nep-spo New Economics Papers
on Sports and Economics
Issue of 2010‒11‒13
four papers chosen by
Joao Carlos Correia Leitao
University of Beira Interior and Technical University of Lisbon

  1. Heterogeneous Worker Ability and Team-Based Production: Evidence from Major League Baseball, 1920-2009 By Alex Bryson; Rafael Gomez; Kerry L. Papps
  2. The shape of success: estimating contest success functions in sports By Peeters Th.
  3. Police and Thieves in the Stadium: Measuring the (Multiple)Effects of Football Matches on Crime By Olivier Marie
  4. The Faculty Flutie Factor: Does Football Performance Affect a University’s US News and World Report Peer Assessment Score? By Mulholland, Sean; Tomic, Aleksandar; Sholander, Samuel

  1. By: Alex Bryson; Rafael Gomez; Kerry L. Papps
    Abstract: A detailed longitudinal dataset is assembled containing annual performance and biographicaldata for every player over the entire history of professional major league baseball. The dataare then aggregated to the team level for the period 1920-2009 in order to test whether teamsbuilt on a more even distribution of observed talent perform better than those teams with amixture of highly able and less able players. The dependent variable used in the regressions isthe percentage of games a team wins each season. We find that conditioning on averageplayer ability, dispersion of both batting and pitching talent displays an optimal degree ofinequality, in that teams with too high or too low a spread in player ability perform worsethan teams with a more balanced distribution of offensive and defensive talent. Thesefindings have potentially important applications both inside and outside of the sporting world.
    Keywords: skill dispersion, baseball, firm performance
    JEL: L23 L25 L83 M51
    Date: 2010–10
  2. By: Peeters Th.
    Abstract: In this note I estimate and compare Tullock- and Hirshleifer-style contest success functions (CSFs) using data from the 4 major American sports leagues. I fi?nd that Tullock CSFs based on relative efforts fit the data better than Hirshleifer CSFs based on absolute effort differences.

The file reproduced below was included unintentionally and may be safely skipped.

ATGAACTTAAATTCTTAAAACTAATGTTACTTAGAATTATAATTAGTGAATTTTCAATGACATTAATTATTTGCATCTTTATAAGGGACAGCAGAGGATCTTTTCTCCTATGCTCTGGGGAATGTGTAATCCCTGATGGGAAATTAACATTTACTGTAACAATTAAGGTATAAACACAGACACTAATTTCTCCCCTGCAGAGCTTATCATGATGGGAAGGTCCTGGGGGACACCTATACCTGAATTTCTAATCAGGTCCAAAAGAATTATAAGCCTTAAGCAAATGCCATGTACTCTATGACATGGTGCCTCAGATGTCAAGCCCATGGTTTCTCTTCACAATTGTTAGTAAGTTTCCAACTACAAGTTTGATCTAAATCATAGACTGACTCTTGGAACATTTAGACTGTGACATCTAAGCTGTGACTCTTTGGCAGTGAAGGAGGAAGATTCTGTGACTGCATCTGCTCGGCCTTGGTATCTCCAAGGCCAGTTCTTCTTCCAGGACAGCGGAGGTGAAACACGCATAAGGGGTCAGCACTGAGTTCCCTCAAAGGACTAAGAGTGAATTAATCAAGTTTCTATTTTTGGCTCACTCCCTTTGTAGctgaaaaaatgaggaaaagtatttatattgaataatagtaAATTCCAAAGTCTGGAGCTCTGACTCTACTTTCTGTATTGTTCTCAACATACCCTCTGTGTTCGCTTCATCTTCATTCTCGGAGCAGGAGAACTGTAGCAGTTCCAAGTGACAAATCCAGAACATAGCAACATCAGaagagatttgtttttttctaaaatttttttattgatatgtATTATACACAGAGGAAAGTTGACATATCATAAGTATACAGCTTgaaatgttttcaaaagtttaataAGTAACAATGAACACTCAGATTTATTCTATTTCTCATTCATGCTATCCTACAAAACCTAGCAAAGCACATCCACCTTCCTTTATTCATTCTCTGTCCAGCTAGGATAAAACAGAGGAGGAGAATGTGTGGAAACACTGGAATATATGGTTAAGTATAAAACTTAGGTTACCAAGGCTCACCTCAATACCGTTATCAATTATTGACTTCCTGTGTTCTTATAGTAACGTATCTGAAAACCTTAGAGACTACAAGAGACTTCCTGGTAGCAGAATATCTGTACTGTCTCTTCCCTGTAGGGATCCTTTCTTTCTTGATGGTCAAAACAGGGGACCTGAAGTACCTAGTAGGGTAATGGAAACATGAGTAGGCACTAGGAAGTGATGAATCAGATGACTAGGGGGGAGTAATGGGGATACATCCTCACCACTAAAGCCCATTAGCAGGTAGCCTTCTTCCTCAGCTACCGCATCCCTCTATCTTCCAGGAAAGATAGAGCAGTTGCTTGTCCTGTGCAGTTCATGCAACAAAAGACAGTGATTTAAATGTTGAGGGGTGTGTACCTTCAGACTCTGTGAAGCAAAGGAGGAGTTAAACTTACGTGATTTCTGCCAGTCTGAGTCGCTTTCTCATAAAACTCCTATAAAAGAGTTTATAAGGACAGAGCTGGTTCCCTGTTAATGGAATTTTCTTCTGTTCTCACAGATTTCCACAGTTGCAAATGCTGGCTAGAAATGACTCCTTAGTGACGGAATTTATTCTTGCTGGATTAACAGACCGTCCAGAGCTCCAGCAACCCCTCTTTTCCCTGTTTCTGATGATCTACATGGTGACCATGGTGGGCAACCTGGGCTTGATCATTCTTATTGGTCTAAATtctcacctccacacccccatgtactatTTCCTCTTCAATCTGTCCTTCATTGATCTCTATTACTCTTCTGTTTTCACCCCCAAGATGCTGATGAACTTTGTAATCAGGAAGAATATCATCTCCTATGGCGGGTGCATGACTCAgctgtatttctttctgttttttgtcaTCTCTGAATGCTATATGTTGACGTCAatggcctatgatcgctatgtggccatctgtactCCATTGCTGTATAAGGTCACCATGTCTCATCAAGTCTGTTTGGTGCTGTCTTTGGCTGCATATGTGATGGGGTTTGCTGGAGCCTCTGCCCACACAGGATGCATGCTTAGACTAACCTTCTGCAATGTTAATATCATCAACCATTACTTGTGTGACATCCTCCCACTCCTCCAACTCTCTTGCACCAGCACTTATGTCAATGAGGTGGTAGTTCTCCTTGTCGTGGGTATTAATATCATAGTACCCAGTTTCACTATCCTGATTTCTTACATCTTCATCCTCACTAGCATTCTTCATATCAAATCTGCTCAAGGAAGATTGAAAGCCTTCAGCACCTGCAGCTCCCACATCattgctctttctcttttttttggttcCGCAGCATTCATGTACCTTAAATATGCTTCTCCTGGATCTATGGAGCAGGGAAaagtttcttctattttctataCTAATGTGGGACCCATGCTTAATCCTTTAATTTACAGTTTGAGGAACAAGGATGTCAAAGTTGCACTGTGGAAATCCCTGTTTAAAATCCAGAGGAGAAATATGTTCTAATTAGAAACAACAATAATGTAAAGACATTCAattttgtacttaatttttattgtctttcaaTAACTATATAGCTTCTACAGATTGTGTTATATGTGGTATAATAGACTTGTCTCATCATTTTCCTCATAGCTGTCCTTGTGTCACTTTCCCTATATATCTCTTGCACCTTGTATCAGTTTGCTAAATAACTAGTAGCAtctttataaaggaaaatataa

Date: 2010–09
  3. By: Olivier Marie
    Abstract: During large sporting events criminal behaviour may be affected via three main channels: (i)fan concentration, (ii) self incapacitation, and (iii) police displacement. In this paper I exploitinformation on football (soccer) matches for nine London teams linked to detailed recordedcrime data at the area level to empirically estimate these different effects. My findings showthat only property crime significantly increases in the communities hosting football matchesbut that they experience no changes in violent offences. These results are robust tocontrolling for a large number of game type and outcome characteristics. There is noevidence of temporal displacement of criminal activity. Our conceptual model suggests thatthe away game attendance effect on crime is due to voluntary incapacitation of potentialoffenders. I argue that the police displacement effect of hosting a match increases propertycrime by 7 percentage point for every extra 10,000 supporters.
    Keywords: Football, police, crime
    JEL: K10 K42
    Date: 2010–10
  4. By: Mulholland, Sean; Tomic, Aleksandar; Sholander, Samuel
    Abstract: Analyzing the peer assessment portion of the US News and World Report’s college rankings, we find that administrators and faculty rate more highly universities whose football team receives a greater number of votes in either the final Associated Press or Coaches Poll. Controlling for unobserved heterogeneity, our estimates suggest that a one standard deviation increase in the number of votes received in either the Associated Press or USA Today Coaches’ Football Poll is viewed as positively as a forty point increase in a school’s SAT score at the 75th percentile.
    Keywords: college football; football bowl subdivision; national universities; peer assessment
    JEL: I20 I23 L83
    Date: 2010–09–07

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